CamMan wrote:I think all of the above comments, although articulate as they are, assume way too much about David Chase's personal beliefs. You can't just assume Chase doesn't believe in spiritual awakening or moral transformation.
I am often guilty of speculation. It was my past time, afterall, between seasons.
But especially when I venture speculation about real people, I try to make reasonable inferences from actual evidence and fact, which doesn't mean the inferences are necessarily correct but does hopefully grant them a likelihood greater than mere assumption.
If you've read/heard all his interviews, and if you factor that in to what we learn about Tony's beliefs on the show (and the two are undoubtedly very related), the picture that emerges is that, while he apparently yearns to or would like to believe, he doesn't, in the end, believe in God, certainly not in the sense of an omnipotent force for love or good. I'm too lazy to annotate everything of weight here, but let me throw out a couple of quotes, first from bada's transcription of his interview from the revised edition of the Sopranos book:
Note: Bada and others engaged in a spirited discussion about the Myth of Sisyphus in the above thread and elsewhere, as I recall, but here is a Wiki distillation in case you (like yours truly) had no idea before Chase's quote what the Myth of Sisyphus was actually about):Do you believe life has an arc? Or is it just a bunch of stuff that happens?
Is there a purpose you mean? Everything I have to say about this is in the show. Go look at Albert Camus’s Myth of Sisyphus. It’s all there: Life seems to have no purpose but we have to go on behaving as though it does. We have to go on behaving toward each other like people who would love.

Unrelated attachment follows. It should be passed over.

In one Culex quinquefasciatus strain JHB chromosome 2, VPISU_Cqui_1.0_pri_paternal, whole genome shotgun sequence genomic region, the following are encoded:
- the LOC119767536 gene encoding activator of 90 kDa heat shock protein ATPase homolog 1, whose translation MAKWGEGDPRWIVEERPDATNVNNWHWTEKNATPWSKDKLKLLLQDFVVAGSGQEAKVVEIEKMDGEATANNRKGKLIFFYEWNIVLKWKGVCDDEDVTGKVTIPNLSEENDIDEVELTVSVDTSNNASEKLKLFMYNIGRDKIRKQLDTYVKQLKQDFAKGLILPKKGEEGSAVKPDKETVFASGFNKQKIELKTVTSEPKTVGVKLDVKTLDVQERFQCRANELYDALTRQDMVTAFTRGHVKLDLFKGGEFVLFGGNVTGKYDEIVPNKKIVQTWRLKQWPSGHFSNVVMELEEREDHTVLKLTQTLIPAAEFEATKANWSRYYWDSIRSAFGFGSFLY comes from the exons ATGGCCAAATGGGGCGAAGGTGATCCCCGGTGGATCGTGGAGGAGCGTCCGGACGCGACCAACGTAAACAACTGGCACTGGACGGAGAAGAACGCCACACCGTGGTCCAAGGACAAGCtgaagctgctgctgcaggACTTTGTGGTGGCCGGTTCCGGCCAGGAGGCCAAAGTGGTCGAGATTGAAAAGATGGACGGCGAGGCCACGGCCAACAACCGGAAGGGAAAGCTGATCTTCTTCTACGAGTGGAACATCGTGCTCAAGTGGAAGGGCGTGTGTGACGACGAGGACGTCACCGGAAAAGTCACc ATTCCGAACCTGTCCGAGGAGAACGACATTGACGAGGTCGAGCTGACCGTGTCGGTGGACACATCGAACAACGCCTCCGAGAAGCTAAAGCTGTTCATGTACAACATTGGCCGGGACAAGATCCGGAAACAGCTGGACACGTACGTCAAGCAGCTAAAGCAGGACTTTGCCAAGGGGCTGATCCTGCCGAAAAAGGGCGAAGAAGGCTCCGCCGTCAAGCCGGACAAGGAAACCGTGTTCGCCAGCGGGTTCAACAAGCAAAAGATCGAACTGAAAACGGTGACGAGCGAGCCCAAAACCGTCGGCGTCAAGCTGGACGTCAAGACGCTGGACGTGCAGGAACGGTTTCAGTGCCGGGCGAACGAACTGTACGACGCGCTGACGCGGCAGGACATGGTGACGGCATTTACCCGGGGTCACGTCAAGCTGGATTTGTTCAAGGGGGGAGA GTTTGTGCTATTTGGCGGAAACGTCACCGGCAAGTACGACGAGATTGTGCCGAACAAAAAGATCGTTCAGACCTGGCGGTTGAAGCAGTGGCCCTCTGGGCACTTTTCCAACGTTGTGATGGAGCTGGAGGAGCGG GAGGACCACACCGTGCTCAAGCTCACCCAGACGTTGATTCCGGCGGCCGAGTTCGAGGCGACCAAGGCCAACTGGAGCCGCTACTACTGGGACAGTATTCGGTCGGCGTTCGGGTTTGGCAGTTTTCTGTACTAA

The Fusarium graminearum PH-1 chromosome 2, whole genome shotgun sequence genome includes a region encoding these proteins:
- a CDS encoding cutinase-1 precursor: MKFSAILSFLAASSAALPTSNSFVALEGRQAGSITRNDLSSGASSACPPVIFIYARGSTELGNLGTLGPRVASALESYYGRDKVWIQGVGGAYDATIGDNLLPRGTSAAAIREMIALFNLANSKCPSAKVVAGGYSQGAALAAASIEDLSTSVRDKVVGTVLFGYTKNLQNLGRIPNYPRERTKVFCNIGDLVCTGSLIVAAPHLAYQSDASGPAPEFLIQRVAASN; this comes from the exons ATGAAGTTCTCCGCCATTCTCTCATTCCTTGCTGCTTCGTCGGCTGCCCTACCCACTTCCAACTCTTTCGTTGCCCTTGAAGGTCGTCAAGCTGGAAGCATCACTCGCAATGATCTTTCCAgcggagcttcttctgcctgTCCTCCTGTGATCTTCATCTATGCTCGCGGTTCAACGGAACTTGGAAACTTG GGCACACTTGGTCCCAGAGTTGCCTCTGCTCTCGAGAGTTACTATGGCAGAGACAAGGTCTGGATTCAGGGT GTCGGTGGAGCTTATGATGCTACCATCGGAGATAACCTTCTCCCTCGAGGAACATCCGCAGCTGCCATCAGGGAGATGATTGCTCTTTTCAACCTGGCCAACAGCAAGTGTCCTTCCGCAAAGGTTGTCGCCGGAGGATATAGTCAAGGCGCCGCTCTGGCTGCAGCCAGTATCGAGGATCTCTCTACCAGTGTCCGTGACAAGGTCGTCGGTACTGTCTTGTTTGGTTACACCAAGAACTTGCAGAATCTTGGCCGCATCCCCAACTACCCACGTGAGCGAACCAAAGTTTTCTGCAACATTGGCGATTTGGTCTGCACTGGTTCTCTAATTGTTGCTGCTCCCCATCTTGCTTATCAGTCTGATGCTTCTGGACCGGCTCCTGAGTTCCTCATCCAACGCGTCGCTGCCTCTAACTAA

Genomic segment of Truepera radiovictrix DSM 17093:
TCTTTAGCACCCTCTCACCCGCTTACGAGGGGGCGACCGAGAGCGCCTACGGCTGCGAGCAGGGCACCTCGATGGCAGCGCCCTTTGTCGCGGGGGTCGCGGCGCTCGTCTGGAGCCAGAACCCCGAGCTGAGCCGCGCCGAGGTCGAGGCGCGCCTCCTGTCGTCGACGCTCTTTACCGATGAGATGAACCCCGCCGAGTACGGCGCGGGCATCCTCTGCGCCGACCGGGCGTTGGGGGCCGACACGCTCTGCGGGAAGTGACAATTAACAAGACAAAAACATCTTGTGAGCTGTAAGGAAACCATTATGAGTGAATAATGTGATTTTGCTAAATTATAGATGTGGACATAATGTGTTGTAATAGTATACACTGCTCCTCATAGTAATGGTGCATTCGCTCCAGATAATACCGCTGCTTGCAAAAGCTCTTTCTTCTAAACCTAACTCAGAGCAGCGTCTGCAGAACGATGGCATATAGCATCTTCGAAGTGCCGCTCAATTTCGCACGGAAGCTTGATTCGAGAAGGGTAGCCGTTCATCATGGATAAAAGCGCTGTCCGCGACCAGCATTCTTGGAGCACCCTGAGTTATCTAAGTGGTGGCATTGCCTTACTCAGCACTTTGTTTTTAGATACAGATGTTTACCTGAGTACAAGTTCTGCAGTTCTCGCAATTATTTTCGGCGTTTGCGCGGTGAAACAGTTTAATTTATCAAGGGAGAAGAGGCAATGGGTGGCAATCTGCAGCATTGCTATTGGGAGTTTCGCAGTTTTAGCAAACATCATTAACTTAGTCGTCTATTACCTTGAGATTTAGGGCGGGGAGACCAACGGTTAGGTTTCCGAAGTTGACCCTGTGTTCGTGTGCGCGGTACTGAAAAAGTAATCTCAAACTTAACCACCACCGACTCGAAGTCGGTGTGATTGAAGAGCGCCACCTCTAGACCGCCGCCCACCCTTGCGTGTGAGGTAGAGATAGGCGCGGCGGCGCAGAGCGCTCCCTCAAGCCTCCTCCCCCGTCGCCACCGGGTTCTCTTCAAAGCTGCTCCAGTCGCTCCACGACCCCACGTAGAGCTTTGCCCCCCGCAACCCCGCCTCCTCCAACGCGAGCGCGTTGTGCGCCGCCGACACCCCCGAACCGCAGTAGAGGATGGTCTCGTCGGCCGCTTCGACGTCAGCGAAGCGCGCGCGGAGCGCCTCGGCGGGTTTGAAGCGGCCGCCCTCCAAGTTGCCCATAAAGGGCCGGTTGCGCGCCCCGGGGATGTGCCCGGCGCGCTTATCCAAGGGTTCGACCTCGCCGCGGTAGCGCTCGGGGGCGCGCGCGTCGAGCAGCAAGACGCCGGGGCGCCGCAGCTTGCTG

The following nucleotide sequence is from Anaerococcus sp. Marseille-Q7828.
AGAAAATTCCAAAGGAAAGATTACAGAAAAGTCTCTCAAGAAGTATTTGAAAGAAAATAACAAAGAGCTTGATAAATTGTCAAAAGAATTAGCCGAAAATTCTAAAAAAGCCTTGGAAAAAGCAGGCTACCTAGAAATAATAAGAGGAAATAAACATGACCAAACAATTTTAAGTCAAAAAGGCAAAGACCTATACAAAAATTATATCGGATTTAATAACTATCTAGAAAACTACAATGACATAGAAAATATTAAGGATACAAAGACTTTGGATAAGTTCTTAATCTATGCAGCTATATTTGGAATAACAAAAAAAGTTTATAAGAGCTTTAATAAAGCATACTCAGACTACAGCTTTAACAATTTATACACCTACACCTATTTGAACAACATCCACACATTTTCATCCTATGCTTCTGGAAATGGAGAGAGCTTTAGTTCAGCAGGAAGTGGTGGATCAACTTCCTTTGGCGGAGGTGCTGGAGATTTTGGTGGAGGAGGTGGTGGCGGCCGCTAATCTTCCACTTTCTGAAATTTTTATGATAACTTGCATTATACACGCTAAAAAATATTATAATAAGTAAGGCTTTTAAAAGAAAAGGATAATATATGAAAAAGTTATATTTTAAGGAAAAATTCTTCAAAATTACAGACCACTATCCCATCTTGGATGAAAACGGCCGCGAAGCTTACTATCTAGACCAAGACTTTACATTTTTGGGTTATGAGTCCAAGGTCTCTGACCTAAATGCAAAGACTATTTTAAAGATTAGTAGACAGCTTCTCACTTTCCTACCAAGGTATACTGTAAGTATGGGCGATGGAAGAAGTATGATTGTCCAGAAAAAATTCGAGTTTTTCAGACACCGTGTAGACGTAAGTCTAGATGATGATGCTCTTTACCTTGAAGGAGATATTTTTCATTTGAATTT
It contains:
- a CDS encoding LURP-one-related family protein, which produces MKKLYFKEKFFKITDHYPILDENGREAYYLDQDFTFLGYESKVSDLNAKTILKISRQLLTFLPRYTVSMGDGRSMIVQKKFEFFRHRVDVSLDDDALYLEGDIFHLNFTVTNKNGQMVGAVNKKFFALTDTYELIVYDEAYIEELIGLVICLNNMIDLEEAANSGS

And from a 2004 interview in the New York Times:
He's conflicted but not convicted, as I see it.HEFFERNAN: Tony Soprano seems like he needs confession and absolution as much as therapy. Does Tony believe in God?
CHASE: That's complicated. A person could only answer that by asking whether they themselves believe in God. Do I want to get into all that?
HEFFERNAN: Are questions about Tony questions about you, then?
CHASE: No. No, they're not. But for some reason when you said that I found that hard to separate from myself. I guess he was indoctrinated with it as a young boy, and some of it's still there. But his rational self, his 21st-century self, has to ask himself, "Do I believe in miracles and God?" It's hard to say yes.
That pastor was precisely the kind of advocate/authority for Christian faith that turns off so many, and I think that was the entire reason he was put in that show. He was presented as a superficially earnest and well-meaning person but utterly devoid of intellectual credibility of the kind needed to sway guys like Tony -- and especially cerebral guys like Chase.Just look at the respectful way he presented the Pastor Bob character in 6b, at least until he started with the dinosaur stuff.
I agree with that reasoning, although I still think Chase doesn't believe in change via a divine/religious intervention or experience for reasons already articulated. In other words, it's important to distinquish here between the kind of change experienced by Saul on the road to Damascus and the kind that Hunter Scangerelo apparently experienced after accumulating some DUIs and flunking out of school initially. To me, it's no coincidence that Chase brought his daughter back for that one scene in the last episode. He seemed to want to make the point that people like Tony and Carmela (and Chris and Vito and Tony B and Janice and Artie and everbody else in the Sopranos world who ever yearned to break out of their well-worn rut of "comfortable" misery) weren't candidates for change because they were never really willing to suffer and sacrifice for it. He seemed to be saying, in his own flesh, no less, that he had to work his ass off to overcome his psychic handicaps in some measure, and that kind of progress is not accessible to a guy who still won't give up his life of power and money even after that lifestyle cost him numerous arrests, numerous dead colleagues, two assassination attempts, and one near-death coma.The actual text of the story tells us that Tony Soprano himself was not capable of that type of change. He always reverted to his sociopathic murderous and destructive tendencies. That doesn't mean that Chase doesn't believe in those concepts himself, just that they couldn't or woudn't work for Tony. Chase was just staying true to his characters.